Luo and Mortimer designed another experiment, using variations of the letter that explicitly told infringers of the price reduction. The reason for the reduction, as explained in the letters, was that they “understood this unlicensed use may have been unintentional.”

In some of the letters, they also imposed a deadline on top of the above messages, stating that if the case was not settled before a specific date, it would no longer be eligible for the fee reduction.

This time, the needle jumped. Whether they described the lower costs as a discount or waiving the surcharge, adding that simple language increased the probability of settling in the first 30 days by 12 percent, and increased the amount of settlement revenue by 80 percent. Adding messages that also include a deadline increased the settlement rate by up to 19 percent, and the revenue by 130 percent.

While it’s difficult to tell exactly what changed the infringers’ behavior, Luo speculates that acknowledging that the mistake may have been unintentional may put them in a more conciliatory mood.

“People may have different decision frames. If they get a confrontational letter, they say, let me calculate the risk—and if they think the risk is low, then they are not going to pay,” says Luo. “If they get a letter saying they are not the culprit, then it may soften their legal frame of mind, and moves them into thinking, what is the right thing to do given that a mistake was made.”

For some businesses, Luo adds, the acknowledgement of possible unintentionality may also make the settlement request conform more closely to standard invoices, providing a smoother path for processing payment, instead of initiating an internal legal review.

She says it is interesting to observe the contrast between the small effect of purely reducing the initial requested amount, though by a substantial amount, and the large effect of imposing a deadline after which the same difference is added back.

“A plausible explanation for the small price effect is that infringers perceive the agency as being less serious when the requested amount is lower,” Luo says. “In other words, a lower request may not generate a higher settlement rate if it simultaneously sacrifices an implicit threat of escalation. In contrast, adding a deadline appears to have simultaneously created additional pressure by making them think that delaying would only make the price go up, and possibly lead to legal action.”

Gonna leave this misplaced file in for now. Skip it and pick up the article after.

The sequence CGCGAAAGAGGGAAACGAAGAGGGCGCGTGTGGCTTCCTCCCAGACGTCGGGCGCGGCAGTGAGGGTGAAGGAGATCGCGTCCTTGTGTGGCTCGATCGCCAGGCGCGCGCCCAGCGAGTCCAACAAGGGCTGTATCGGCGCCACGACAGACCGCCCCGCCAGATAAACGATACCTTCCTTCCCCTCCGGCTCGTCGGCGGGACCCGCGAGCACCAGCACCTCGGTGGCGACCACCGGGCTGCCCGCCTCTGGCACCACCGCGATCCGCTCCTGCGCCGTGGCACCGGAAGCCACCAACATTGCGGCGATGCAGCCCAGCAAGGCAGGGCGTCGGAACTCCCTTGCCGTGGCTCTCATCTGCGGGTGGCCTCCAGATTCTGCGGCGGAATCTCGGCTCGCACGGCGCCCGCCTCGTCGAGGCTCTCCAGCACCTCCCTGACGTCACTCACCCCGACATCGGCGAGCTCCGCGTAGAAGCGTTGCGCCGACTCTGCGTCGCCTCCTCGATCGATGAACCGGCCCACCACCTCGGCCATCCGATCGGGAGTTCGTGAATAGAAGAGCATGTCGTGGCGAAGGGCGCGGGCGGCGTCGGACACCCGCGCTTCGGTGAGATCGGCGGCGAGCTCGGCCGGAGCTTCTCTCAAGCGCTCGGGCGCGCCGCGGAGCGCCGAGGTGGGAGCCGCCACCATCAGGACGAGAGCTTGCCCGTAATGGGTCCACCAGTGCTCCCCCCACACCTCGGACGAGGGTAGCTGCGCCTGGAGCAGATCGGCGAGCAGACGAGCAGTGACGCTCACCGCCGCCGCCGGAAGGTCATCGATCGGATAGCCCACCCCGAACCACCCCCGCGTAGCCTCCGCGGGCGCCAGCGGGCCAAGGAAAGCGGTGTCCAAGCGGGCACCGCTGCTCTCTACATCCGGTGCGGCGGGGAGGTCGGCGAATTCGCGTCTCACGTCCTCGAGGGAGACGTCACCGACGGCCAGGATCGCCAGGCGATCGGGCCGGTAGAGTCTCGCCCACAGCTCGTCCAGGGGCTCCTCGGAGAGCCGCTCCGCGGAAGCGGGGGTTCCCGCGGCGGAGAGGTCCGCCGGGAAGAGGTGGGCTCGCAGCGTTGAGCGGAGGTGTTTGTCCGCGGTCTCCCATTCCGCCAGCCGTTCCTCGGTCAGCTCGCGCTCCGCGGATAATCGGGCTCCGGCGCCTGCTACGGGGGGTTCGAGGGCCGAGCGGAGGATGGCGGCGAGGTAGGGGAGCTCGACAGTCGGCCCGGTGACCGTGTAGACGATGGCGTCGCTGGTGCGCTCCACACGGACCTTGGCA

Helpful in settling small disputes

This collaborative approach may not work in every situation, says Luo, but in cases where monetary damages are small, where explicit legal threats are not effective or undesirable, and where violations are likely results of inadvertent mistakes, striking a softer tone may increase chances of settlement.

Luo speculates that this tactic may be helpful in other cases of copyright infringement, for example when companies use songs or video clips in marketing materials, or café owners play songs without getting licenses for the rights.

The potential applications, however, go beyond copyright cases.

“There are many kinds of disputes between people or businesses where inadvertent mistakes lead to bickering over small amounts—because something isn’t delivered on time or an employee made an error,” she says.

Acknowledging that mistakes may have been unintentional and offering to compromise may help smooth over settlements and avoid costly legal battles.

“By understanding why people make mistakes,” says Luo, “it may help you creatively design an approach to resolve these disputes.”

Related Reading:

Monetizing IP: The Executive’s Challenge

About the Author

Michael Blanding is a writer based in Brookline, Massachusetts

Post A Comment

In order to be published, comments must be on-topic and civil in tone, with no name calling or personal attacks. Your comment may be edited for clarity and length.